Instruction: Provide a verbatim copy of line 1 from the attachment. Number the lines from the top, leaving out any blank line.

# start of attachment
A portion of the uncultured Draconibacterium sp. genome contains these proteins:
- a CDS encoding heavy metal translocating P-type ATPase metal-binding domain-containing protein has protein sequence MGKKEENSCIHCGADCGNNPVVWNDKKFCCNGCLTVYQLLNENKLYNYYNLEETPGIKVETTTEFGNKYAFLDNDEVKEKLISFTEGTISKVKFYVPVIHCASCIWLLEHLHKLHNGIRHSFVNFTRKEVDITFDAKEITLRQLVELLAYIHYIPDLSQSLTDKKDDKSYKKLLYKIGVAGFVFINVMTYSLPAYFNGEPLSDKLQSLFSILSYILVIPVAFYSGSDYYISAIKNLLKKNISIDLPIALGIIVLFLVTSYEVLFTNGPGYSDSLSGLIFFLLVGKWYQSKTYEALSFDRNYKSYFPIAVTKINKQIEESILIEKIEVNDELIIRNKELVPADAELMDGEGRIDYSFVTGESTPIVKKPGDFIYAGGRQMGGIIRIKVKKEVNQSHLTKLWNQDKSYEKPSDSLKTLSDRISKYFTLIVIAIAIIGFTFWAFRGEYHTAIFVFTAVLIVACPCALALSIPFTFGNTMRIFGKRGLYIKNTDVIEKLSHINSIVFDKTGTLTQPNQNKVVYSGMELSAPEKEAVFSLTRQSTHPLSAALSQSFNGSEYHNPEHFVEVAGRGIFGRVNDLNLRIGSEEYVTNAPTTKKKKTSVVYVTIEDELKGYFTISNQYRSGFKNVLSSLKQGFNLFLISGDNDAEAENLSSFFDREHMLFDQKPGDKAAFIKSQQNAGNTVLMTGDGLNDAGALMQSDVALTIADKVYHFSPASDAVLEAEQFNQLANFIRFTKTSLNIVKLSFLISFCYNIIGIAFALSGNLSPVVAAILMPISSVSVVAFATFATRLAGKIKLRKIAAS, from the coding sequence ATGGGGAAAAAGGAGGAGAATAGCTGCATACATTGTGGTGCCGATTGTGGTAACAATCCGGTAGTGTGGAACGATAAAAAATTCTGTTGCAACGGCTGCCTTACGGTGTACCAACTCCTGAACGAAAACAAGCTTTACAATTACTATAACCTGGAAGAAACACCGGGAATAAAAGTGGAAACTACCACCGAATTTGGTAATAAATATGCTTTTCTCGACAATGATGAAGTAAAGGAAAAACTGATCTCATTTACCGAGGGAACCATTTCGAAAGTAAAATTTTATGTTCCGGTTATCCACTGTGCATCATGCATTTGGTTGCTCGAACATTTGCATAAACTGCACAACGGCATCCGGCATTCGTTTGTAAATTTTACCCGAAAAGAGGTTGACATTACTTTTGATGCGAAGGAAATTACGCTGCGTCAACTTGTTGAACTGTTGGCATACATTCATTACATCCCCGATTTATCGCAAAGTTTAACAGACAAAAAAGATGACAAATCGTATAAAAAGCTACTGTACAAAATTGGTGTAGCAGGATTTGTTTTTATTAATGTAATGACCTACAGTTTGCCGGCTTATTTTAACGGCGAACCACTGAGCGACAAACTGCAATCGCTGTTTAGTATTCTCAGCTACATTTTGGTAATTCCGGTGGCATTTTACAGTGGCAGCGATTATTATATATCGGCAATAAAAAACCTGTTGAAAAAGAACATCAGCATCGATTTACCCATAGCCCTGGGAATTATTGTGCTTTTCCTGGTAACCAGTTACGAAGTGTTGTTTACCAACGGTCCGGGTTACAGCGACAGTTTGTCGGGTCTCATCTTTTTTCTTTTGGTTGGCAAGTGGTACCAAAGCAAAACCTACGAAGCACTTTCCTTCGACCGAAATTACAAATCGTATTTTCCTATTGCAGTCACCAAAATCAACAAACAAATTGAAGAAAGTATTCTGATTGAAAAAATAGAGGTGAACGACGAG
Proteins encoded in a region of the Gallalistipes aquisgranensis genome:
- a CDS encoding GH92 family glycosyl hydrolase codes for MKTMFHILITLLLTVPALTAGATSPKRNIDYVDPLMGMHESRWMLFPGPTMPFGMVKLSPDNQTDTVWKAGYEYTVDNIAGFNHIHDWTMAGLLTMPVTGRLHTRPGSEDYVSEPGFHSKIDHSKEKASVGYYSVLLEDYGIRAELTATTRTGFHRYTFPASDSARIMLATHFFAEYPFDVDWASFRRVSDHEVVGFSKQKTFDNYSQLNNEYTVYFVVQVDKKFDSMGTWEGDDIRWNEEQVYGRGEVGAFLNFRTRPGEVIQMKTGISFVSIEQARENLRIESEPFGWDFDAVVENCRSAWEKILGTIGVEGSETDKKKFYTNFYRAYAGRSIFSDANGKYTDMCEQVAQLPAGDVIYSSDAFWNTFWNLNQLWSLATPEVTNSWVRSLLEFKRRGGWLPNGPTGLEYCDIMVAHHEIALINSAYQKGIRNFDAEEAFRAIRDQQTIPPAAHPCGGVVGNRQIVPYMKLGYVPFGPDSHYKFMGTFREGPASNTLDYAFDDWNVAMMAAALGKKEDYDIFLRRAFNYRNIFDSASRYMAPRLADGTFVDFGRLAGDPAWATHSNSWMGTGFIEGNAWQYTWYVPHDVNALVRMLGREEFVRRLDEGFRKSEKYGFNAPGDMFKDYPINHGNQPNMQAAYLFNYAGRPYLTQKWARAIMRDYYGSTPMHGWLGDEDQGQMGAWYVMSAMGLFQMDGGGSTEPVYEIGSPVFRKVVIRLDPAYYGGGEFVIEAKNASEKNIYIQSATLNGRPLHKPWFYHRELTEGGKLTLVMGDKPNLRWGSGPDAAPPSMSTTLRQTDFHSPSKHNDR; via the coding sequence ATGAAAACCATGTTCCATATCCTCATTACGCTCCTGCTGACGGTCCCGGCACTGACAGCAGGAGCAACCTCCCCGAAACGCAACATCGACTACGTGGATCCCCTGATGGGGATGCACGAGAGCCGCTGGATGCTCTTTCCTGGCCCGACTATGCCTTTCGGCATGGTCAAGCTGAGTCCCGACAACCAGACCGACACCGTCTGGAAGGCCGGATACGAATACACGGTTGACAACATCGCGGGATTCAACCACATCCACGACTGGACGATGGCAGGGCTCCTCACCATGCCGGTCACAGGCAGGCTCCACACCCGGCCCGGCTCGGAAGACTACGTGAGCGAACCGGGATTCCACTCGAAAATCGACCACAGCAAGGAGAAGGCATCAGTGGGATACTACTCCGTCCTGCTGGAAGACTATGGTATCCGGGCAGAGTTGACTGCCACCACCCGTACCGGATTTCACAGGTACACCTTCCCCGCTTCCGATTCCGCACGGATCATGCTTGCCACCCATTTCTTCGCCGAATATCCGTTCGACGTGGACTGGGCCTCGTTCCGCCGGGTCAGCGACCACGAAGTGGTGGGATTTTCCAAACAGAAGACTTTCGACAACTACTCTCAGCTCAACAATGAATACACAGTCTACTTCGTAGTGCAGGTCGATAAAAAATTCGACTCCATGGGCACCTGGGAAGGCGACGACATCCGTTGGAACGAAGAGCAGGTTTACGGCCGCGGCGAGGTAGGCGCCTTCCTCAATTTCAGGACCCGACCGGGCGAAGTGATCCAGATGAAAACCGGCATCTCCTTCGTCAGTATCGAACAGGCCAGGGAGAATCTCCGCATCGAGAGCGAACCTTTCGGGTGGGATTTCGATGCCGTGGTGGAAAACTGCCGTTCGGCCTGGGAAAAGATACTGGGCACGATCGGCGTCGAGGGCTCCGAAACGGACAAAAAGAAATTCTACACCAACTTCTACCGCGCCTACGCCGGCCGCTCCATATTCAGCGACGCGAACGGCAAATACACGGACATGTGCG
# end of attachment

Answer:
A portion of the uncultured Draconibacterium sp. genome contains these proteins: